We thought we’d whip (pun intended) up a delicious and easy recipe for St. Patrick’s Day. This sweet is strictly adults only as we’ve added a boozy twist to the classic Cookies & Cream flavour. Say hello to our Cookies and Irish Cream marshmallows recipe!
Makes approximately… 14 large marshmallow squares
Ingredients and tools needed…
- 9 gelatine sheets
- 450g granulated sugar
- 1 tablespoon corn syrup
- 200ml cold water
- Approx. 1 tablespoon vanilla paste or extract
- 3 tablespoons Irish cream / Bailey’s
- 10 Oreo cookies
- 3 tablespoons icing sugar
- 3 tablespoons cornstarch (in the UK this is called cornflour)
- Sharp cornered baking pan (we used a 10″ square Silverwood tin)
- Vegetable oil
- Sharp knife
- Angled palette knife
- Candy thermometer
- KitchenAid mixer
- Measuring spoons
Lightly coat your square cake pan with vegetable oil before dusting with a sieved mixture of icing sugar and cornstarch. Make sure to cover the corners and inner edges well to stop your marshmallow from sticking!
Prep your cookies by cutting each up into rough quarters and set aside. Also, try not to eat any!
Our cookies and irish cream marshmallows recipe uses gelatine sheets instead of powder so bear this in mind. Add 9 sheets of gelatine to 140ml of warm water and leave to soak. These should turn into jellied sheets in around 7 minutes. When ready pour the gelatine and water into the clean bowl of a stand-up mixer. Also, make sure you have a whisk attachment fitted!
Add the sugar, corn syrup and water together in a medium sized saucepan. Turn your heat up to high and leave the mixture to boil until 115 degrees Celsius (or 238 degrees Fahrenheit). You’re going to need a candy or jam thermometer for this step so you can keep an eye on the heat!
When the sugar syrup is at the perfect temperature switch on your mixer to a slow setting (around 2 on a KitchenAid). Slowly pour the syrup into the bowl to mix with the gelatine while whisking. After a minute or two switch up the speed to medium then after a another minute or two turn it up to high (10 on a trusty KitchenAid), add in your vanilla paste (or extract if you like) and leave to mix until you’re left with soft clouds of marshmallow! Yay!
Now you’ll need to work fairly quick to colour and flavour a little bit of your marshmallow mix for the swirl! Scoop around 4 tablespoons out and dollop into a clean bowl. Then change the speed of your mixer to a medium setting to keep the marshmallow moving. If you keep the mixer switched off then that marshmallow mixture is going to start setting!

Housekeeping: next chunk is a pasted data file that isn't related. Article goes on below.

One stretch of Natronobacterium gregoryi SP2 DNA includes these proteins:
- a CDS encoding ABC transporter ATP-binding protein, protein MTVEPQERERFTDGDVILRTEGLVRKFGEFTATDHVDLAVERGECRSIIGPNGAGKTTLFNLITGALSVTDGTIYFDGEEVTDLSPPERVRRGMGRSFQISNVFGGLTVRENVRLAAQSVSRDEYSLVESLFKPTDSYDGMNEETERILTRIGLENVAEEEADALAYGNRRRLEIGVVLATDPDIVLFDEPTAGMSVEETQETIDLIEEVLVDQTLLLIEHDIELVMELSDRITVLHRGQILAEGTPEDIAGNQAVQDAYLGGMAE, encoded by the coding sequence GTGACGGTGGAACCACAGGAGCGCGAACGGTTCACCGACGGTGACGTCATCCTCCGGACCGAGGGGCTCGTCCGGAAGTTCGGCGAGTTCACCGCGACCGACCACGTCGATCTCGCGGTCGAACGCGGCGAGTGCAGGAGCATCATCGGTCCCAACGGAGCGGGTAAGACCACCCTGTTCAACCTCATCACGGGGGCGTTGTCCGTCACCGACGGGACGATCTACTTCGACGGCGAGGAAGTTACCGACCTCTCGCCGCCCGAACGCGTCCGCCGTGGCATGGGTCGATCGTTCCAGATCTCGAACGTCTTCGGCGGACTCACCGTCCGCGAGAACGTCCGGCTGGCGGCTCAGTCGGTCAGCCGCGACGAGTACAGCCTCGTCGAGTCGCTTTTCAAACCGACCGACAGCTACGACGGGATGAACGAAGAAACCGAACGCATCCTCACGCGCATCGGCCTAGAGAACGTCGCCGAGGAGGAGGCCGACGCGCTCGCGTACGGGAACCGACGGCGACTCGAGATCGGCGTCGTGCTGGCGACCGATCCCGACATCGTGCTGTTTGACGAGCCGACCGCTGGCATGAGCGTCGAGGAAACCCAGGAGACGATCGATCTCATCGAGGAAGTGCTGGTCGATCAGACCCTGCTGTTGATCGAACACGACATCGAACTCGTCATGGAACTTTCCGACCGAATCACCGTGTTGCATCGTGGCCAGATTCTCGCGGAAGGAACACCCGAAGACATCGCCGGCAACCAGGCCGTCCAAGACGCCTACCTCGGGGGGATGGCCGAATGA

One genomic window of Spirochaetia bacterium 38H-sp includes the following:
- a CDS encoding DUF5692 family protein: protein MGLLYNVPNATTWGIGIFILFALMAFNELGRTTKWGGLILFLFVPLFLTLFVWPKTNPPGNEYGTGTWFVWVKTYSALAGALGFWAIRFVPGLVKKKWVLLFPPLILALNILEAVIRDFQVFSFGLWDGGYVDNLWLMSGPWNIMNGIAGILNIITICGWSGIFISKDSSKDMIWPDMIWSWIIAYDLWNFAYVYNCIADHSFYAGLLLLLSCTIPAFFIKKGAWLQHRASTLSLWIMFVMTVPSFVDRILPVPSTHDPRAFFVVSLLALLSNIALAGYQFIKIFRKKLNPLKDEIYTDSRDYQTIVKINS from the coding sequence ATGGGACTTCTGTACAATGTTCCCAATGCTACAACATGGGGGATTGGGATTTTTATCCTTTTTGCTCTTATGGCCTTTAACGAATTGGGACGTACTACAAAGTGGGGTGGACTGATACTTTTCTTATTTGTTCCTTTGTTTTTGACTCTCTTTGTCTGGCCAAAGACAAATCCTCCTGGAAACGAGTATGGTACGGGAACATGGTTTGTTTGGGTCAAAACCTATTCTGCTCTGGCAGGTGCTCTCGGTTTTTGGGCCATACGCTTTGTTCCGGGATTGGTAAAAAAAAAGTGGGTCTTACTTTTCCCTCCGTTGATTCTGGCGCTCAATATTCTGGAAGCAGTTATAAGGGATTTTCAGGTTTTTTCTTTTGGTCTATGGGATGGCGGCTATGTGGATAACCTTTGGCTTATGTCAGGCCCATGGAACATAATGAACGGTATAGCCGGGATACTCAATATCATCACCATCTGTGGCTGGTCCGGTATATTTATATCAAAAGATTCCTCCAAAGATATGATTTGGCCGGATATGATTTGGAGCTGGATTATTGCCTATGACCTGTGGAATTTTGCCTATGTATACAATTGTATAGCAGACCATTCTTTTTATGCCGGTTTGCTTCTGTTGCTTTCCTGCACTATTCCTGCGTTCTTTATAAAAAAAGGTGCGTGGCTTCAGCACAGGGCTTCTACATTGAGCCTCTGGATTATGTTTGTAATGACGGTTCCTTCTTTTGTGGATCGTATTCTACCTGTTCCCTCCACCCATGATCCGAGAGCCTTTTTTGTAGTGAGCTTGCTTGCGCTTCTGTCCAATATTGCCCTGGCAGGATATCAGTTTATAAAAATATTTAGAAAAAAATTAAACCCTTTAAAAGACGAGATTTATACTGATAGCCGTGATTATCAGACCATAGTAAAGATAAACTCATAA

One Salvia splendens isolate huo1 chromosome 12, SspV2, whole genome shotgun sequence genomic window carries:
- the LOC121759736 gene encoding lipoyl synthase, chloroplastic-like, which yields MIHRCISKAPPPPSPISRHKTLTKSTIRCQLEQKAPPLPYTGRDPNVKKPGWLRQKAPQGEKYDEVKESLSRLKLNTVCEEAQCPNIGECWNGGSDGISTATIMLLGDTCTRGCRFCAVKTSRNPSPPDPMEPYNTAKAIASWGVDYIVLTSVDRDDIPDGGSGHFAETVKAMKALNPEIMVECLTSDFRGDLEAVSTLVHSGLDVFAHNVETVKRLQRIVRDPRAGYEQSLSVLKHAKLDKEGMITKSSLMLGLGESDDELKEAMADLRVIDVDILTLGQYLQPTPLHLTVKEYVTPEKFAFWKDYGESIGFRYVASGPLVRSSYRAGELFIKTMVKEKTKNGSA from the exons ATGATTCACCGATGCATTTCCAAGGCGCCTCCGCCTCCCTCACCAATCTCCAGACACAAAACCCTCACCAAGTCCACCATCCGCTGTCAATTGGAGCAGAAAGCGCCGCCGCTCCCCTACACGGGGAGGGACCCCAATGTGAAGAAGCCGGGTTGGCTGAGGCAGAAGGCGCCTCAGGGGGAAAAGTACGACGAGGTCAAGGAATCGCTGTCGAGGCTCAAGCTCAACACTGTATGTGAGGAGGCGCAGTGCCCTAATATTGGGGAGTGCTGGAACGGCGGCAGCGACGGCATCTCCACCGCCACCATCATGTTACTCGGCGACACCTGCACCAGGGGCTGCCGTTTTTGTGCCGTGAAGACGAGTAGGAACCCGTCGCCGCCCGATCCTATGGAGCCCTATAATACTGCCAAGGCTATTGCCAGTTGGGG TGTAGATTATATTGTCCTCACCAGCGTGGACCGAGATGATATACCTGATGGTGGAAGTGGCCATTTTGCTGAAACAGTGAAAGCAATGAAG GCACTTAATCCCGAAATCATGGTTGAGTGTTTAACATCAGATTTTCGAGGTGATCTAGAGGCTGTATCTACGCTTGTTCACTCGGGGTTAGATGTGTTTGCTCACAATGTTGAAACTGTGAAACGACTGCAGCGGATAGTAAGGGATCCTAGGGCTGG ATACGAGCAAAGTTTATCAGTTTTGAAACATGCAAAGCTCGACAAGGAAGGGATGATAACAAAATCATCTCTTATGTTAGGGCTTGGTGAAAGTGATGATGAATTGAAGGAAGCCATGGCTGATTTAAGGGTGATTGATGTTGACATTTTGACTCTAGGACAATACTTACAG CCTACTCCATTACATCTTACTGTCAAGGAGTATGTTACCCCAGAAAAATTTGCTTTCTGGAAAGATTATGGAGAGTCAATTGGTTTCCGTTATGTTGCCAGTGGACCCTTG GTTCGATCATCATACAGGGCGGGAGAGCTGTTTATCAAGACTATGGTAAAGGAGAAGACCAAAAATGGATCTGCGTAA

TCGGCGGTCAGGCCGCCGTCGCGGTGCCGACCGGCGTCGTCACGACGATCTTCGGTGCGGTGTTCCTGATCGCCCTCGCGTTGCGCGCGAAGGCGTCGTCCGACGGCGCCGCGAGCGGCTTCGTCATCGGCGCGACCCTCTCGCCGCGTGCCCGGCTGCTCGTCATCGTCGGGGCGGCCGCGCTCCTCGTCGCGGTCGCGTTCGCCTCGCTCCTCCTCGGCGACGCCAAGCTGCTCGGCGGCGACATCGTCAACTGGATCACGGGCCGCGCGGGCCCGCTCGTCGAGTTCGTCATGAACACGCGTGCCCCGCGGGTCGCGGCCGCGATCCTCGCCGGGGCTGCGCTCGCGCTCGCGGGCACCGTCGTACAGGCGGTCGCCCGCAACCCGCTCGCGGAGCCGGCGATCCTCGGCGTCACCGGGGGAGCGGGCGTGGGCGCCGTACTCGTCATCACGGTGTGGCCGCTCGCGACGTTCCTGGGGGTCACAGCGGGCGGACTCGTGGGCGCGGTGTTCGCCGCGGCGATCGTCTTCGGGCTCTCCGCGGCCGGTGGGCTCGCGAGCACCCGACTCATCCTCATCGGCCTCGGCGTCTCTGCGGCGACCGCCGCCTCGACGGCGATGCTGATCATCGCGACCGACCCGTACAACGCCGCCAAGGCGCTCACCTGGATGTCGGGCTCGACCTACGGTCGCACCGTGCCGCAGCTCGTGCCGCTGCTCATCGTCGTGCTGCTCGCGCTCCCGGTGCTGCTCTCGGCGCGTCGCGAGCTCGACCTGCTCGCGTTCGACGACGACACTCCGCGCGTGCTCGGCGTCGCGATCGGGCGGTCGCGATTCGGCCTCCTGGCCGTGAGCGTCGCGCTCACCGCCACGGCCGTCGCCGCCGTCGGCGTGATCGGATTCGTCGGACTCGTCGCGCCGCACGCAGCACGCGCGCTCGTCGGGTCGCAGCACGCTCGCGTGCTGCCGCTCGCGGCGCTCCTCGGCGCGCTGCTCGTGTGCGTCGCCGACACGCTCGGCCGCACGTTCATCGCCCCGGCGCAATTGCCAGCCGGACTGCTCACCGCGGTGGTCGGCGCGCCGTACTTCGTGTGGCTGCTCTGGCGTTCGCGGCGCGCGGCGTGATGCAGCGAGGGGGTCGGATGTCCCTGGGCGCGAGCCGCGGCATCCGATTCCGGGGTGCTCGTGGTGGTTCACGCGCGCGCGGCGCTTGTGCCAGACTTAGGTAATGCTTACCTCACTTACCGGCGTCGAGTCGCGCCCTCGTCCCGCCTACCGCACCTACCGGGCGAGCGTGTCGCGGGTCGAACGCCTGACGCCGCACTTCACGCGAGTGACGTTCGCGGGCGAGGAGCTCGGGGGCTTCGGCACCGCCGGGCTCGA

Add a little food colour and the 3 tablespoons of Irish cream to your separated mix and quickly mix together. Don’t worry if everything looks curdled and weird. Just keep stirring everything and it will begin to come back together.
Now turn your mixer off and scoop some of your plain marshmallow into your cake pan. Use a spatula or palette knife to smooth it out to the sides and corners.
Sprinkle in your crumbled cookies and dollop small teaspoon amounts of your Irish cream swirl on top before marbling it into the white with your palette knife!
Repeat step 07 until you’re happy with the size or amount of layers you have! Leave to set for approximately 3 hours.
When your marshmallow is ready to cut up coat a large sharp knife with your sugar and cornflour mix and simply slice through. Your marshmallows can be whatever size you want, however, for these going big is a good option just so you can get a good amount of broken cookies and that Irish cream swirl!
Roll every side of your homemade cookies and Irish cream marshmallows with some more of the icing sugar and cornflour mix to stop them from sticking to everything else (hands, plates, boxes… each other).
Now enjoy! Drop these babies into some Irish coffee or even a creamy Bailey’s hot chocolate for one insanely indulgent treat! You can even tweak the recipe slightly and swap the cookies for chunks of chocolate or try a dash of whisky instead? To turn this recipe into something kid friendly (and still celebrate St. Patrick’s Day) use peppermint flavouring with a touch of green colouring in place of the Irish cream.